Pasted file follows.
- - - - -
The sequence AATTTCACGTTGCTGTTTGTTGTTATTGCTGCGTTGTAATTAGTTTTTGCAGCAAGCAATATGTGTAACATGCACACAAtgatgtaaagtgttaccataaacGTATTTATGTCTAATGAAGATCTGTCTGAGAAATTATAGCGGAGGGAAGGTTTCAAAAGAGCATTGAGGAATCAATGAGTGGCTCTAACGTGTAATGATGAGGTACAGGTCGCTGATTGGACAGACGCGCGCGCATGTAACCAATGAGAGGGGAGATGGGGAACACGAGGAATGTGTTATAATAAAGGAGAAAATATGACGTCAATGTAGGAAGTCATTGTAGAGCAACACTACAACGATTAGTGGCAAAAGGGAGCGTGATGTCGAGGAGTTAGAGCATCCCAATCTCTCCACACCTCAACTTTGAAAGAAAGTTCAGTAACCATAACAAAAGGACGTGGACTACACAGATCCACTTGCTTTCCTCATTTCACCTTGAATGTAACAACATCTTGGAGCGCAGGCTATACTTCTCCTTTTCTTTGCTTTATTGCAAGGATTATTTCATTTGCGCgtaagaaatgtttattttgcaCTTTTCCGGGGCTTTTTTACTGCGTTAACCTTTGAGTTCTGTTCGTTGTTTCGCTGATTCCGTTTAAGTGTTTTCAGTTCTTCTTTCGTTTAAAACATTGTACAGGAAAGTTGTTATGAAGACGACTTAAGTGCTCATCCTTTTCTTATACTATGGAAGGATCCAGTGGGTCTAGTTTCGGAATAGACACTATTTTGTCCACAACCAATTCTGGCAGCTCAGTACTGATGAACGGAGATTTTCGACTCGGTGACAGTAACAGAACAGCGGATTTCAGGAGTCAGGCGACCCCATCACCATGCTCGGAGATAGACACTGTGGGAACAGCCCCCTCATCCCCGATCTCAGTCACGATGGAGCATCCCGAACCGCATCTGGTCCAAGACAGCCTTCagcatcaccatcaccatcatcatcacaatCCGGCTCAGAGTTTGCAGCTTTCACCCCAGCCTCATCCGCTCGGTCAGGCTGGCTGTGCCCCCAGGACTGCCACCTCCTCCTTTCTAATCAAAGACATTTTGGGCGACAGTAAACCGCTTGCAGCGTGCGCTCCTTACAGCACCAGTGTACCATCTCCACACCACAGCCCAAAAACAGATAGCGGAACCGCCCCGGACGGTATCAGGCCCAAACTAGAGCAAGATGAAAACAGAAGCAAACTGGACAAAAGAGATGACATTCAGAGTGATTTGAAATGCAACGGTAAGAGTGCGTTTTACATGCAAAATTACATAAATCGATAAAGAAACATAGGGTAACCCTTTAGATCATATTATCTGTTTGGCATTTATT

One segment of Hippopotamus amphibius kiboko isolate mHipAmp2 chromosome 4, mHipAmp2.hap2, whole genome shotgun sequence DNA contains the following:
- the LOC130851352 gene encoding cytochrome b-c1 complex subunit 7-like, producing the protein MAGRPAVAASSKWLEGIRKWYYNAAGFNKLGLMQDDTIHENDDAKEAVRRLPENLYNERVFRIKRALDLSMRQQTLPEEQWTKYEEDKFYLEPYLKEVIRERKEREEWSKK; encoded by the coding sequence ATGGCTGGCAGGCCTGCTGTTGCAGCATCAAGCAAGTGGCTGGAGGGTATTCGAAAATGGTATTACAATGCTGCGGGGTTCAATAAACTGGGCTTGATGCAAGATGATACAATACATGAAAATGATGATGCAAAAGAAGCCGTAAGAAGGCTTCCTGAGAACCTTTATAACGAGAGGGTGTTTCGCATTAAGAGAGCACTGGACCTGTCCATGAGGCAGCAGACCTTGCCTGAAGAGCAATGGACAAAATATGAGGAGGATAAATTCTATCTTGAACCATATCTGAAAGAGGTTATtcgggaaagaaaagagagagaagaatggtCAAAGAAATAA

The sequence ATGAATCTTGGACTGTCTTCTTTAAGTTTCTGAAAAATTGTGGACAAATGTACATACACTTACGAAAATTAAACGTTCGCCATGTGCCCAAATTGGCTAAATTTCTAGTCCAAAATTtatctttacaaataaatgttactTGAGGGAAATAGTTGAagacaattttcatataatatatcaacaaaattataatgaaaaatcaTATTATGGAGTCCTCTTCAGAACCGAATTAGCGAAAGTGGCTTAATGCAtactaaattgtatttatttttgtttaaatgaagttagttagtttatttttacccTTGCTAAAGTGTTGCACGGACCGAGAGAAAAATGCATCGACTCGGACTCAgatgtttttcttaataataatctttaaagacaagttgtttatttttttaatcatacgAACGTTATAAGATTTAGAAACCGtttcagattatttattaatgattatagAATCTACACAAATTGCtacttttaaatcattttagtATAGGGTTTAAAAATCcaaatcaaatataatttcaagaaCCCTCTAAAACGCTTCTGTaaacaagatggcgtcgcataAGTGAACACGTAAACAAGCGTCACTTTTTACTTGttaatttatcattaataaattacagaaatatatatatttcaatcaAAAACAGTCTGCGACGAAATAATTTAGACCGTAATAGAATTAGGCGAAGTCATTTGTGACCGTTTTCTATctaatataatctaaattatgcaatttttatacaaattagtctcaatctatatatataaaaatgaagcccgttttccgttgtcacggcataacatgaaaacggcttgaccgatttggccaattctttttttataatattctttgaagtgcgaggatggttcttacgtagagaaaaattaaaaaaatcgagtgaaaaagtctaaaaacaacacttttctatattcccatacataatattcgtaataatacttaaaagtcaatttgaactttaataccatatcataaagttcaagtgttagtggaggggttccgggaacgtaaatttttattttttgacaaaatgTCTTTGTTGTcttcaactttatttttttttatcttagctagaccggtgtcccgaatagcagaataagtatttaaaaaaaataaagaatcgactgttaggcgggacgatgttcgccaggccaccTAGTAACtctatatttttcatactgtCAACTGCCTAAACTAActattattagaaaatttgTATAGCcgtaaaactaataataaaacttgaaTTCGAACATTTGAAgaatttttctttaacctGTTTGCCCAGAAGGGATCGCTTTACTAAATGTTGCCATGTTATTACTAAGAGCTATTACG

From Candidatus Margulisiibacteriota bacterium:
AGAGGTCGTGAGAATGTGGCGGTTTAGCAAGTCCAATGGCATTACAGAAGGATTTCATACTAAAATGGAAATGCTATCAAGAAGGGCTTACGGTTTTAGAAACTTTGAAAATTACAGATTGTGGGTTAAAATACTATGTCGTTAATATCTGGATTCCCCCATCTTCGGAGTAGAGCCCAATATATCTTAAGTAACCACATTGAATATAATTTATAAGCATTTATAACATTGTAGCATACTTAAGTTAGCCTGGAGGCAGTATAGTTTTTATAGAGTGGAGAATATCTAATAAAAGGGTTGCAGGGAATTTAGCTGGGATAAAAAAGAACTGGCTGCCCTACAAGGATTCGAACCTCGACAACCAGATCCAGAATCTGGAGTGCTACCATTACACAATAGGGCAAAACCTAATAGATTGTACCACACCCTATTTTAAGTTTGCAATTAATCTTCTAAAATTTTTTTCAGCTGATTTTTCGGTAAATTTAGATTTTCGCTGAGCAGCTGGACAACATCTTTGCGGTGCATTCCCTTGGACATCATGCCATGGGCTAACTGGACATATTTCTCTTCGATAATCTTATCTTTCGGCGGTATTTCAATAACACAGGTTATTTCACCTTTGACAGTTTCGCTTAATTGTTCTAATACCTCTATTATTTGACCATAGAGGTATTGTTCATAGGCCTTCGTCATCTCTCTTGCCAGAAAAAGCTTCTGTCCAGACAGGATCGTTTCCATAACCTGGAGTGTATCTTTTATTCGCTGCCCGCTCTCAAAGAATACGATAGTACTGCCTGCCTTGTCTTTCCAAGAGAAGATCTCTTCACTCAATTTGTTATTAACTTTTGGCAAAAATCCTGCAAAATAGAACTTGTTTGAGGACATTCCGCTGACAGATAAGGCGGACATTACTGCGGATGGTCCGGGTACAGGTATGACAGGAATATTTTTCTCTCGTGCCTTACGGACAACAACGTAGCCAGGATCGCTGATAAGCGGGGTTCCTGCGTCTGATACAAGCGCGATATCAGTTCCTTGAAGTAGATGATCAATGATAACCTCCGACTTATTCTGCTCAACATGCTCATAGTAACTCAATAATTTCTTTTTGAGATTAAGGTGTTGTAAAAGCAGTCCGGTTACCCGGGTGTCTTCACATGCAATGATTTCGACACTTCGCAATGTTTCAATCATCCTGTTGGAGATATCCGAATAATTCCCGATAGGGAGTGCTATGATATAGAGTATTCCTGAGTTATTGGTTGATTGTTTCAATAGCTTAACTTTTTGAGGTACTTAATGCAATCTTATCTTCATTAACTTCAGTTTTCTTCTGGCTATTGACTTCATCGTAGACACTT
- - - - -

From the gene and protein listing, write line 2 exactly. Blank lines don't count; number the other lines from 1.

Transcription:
One segment of Hippopotamus amphibius kiboko isolate mHipAmp2 chromosome 4, mHipAmp2.hap2, whole genome shotgun sequence DNA contains the following: